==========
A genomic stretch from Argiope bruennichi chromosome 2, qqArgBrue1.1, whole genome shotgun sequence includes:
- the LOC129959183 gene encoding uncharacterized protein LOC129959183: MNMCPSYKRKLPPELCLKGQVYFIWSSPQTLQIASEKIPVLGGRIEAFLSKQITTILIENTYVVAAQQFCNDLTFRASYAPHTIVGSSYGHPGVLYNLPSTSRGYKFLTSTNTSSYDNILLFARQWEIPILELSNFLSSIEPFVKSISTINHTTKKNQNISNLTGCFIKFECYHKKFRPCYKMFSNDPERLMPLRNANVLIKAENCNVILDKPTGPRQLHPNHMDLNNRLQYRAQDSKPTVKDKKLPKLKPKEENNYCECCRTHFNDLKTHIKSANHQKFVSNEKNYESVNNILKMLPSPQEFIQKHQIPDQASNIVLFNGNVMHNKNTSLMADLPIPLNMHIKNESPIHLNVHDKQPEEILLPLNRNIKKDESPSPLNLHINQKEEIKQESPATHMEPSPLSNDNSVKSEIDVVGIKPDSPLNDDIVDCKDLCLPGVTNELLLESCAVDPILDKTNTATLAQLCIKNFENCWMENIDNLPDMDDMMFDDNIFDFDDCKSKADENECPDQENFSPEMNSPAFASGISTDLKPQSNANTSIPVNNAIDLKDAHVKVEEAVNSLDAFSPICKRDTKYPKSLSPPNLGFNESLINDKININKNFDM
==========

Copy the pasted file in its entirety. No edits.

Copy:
A genomic stretch from Argiope bruennichi chromosome 2, qqArgBrue1.1, whole genome shotgun sequence includes:
- the LOC129959183 gene encoding uncharacterized protein LOC129959183: MNMCPSYKRKLPPELCLKGQVYFIWSSPQTLQIASEKIPVLGGRIEAFLSKQITTILIENTYVVAAQQFCNDLTFRASYAPHTIVGSSYGHPGVLYNLPSTSRGYKFLTSTNTSSYDNILLFARQWEIPILELSNFLSSIEPFVKSISTINHTTKKNQNISNLTGCFIKFECYHKKFRPCYKMFSNDPERLMPLRNANVLIKAENCNVILDKPTGPRQLHPNHMDLNNRLQYRAQDSKPTVKDKKLPKLKPKEENNYCECCRTHFNDLKTHIKSANHQKFVSNEKNYESVNNILKMLPSPQEFIQKHQIPDQASNIVLFNGNVMHNKNTSLMADLPIPLNMHIKNESPIHLNVHDKQPEEILLPLNRNIKKDESPSPLNLHINQKEEIKQESPATHMEPSPLSNDNSVKSEIDVVGIKPDSPLNDDIVDCKDLCLPGVTNELLLESCAVDPILDKTNTATLAQLCIKNFENCWMENIDNLPDMDDMMFDDNIFDFDDCKSKADENECPDQENFSPEMNSPAFASGISTDLKPQSNANTSIPVNNAIDLKDAHVKVEEAVNSLDAFSPICKRDTKYPKSLSPPNLGFNESLINDKININKNFDM